There’s an incandescent lightbulb in Livermore, California that’s been burning since 1901, with the exception of a few power outages and moves when it was temporary switched off. While its brightness has waned from 60 watts now to 4 watts, it still remains lit and functional for over a hundred years.
Though this is pretty unusual and interesting, especially when we think about the life of the average household incandescent, but what may really remarkable about this bulb is that scientists still haven’t determined just what it is about that bulb’s design that has kept it functional for so long.
“Mastermind electrician Adolphe A. Chaillet designed the bulb, and his Shelby Electric Company manufactured it. The carbon filament was the defining feature, allowing the bulb to burn longer and at a lower temperature than tungsten-based Edison bulbs. Still, Shelby built the bulb for only a year. The conspiracy-minded say it was planned obsolescence that doomed the Shelby bulb. The more rational-minded say it was because the carbon filament within was too expensive.”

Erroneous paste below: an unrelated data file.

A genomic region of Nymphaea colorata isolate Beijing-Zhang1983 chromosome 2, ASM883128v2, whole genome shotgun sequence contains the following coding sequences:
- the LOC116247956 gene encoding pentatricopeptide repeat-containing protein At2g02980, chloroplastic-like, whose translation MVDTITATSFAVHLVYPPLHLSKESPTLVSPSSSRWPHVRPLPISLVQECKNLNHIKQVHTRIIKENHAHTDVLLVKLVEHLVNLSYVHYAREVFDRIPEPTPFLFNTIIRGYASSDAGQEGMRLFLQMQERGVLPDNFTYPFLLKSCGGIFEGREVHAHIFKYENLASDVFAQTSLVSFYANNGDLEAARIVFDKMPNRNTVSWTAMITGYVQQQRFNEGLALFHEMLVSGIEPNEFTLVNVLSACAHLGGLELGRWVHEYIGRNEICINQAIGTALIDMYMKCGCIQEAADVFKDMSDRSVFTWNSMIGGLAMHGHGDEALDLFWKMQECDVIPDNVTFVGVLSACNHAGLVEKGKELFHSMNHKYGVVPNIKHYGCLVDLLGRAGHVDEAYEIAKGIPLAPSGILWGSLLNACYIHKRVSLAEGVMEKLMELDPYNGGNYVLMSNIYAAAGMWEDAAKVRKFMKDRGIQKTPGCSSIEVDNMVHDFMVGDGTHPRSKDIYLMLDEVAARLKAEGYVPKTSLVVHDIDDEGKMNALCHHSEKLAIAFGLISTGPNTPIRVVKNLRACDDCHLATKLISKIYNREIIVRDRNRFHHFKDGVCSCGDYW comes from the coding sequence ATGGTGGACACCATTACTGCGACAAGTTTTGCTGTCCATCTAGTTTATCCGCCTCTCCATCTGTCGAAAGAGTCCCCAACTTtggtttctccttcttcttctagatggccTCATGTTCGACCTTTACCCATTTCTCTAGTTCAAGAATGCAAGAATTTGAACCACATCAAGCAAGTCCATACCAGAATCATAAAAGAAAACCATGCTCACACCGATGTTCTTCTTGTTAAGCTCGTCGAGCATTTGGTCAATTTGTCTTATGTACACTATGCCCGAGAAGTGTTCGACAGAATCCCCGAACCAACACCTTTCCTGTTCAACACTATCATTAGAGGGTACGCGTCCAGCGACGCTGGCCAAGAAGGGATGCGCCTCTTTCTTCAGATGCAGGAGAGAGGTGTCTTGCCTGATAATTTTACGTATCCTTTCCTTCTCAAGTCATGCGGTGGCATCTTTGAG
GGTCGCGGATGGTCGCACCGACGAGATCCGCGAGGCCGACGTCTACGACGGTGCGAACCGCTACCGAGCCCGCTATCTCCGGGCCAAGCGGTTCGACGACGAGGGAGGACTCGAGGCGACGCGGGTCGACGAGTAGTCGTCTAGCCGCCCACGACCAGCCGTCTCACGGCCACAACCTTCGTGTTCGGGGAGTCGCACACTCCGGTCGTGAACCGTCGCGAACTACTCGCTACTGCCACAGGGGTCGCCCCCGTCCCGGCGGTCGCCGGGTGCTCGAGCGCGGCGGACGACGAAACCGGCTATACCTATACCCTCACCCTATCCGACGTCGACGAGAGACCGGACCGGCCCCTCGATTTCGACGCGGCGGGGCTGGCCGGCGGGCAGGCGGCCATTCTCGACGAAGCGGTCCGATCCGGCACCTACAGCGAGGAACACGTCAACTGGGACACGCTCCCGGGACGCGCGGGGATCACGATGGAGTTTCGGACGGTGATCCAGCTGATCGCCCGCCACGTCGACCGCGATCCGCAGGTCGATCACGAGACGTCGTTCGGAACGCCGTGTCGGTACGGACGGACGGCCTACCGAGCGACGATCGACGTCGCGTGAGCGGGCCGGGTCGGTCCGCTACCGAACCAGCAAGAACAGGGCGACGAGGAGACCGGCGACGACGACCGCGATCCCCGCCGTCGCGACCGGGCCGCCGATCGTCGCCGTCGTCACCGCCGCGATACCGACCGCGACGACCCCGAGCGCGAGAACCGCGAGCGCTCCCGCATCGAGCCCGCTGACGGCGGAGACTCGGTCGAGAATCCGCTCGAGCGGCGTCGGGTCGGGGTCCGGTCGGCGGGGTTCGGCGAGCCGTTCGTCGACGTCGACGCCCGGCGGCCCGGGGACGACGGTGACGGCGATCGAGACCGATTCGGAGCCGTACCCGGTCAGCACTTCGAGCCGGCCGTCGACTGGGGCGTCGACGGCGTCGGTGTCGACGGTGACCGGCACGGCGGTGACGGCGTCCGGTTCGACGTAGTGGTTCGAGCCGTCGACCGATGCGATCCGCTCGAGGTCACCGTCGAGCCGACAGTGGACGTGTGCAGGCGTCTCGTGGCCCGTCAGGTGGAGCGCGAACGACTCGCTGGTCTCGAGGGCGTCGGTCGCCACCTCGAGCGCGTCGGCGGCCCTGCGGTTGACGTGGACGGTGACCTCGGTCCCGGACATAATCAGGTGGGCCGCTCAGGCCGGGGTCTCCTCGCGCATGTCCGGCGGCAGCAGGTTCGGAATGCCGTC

Disassembling the bulb to get closer to an answer is out of the question so long as this marvel of the lighting world is burning. For now, there’s little more we can do other speculate and watch the bulb through a streaming video feed coming directly from a camera at Livermore’s Fire Station 6.
Why do you think the Shelby bulb has managed to burn this long?